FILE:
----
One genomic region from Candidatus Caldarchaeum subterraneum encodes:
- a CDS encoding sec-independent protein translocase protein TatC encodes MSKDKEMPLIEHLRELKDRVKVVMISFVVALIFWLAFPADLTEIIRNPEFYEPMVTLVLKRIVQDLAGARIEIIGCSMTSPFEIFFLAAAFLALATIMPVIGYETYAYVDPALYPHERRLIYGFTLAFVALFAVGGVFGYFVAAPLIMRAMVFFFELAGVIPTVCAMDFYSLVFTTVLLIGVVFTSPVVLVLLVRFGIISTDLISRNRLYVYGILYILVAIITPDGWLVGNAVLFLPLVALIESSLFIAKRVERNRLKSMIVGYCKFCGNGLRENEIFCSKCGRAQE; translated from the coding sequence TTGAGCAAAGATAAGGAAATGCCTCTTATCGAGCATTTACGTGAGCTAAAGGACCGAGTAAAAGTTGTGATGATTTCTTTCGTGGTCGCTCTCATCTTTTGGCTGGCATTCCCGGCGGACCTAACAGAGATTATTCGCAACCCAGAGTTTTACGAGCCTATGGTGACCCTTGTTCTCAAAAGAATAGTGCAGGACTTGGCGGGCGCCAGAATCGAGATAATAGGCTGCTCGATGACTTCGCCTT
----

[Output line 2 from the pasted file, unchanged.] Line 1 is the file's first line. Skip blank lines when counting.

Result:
- a CDS encoding sec-independent protein translocase protein TatC encodes MSKDKEMPLIEHLRELKDRVKVVMISFVVALIFWLAFPADLTEIIRNPEFYEPMVTLVLKRIVQDLAGARIEIIGCSMTSPFEIFFLAAAFLALATIMPVIGYETYAYVDPALYPHERRLIYGFTLAFVALFAVGGVFGYFVAAPLIMRAMVFFFELAGVIPTVCAMDFYSLVFTTVLLIGVVFTSPVVLVLLVRFGIISTDLISRNRLYVYGILYILVAIITPDGWLVGNAVLFLPLVALIESSLFIAKRVERNRLKSMIVGYCKFCGNGLRENEIFCSKCGRAQE; translated from the coding sequence TTGAGCAAAGATAAGGAAATGCCTCTTATCGAGCATTTACGTGAGCTAAAGGACCGAGTAAAAGTTGTGATGATTTCTTTCGTGGTCGCTCTCATCTTTTGGCTGGCATTCCCGGCGGACCTAACAGAGATTATTCGCAACCCAGAGTTTTACGAGCCTATGGTGACCCTTGTTCTCAAAAGAATAGTGCAGGACTTGGCGGGCGCCAGAATCGAGATAATAGGCTGCTCGATGACTTCGCCTT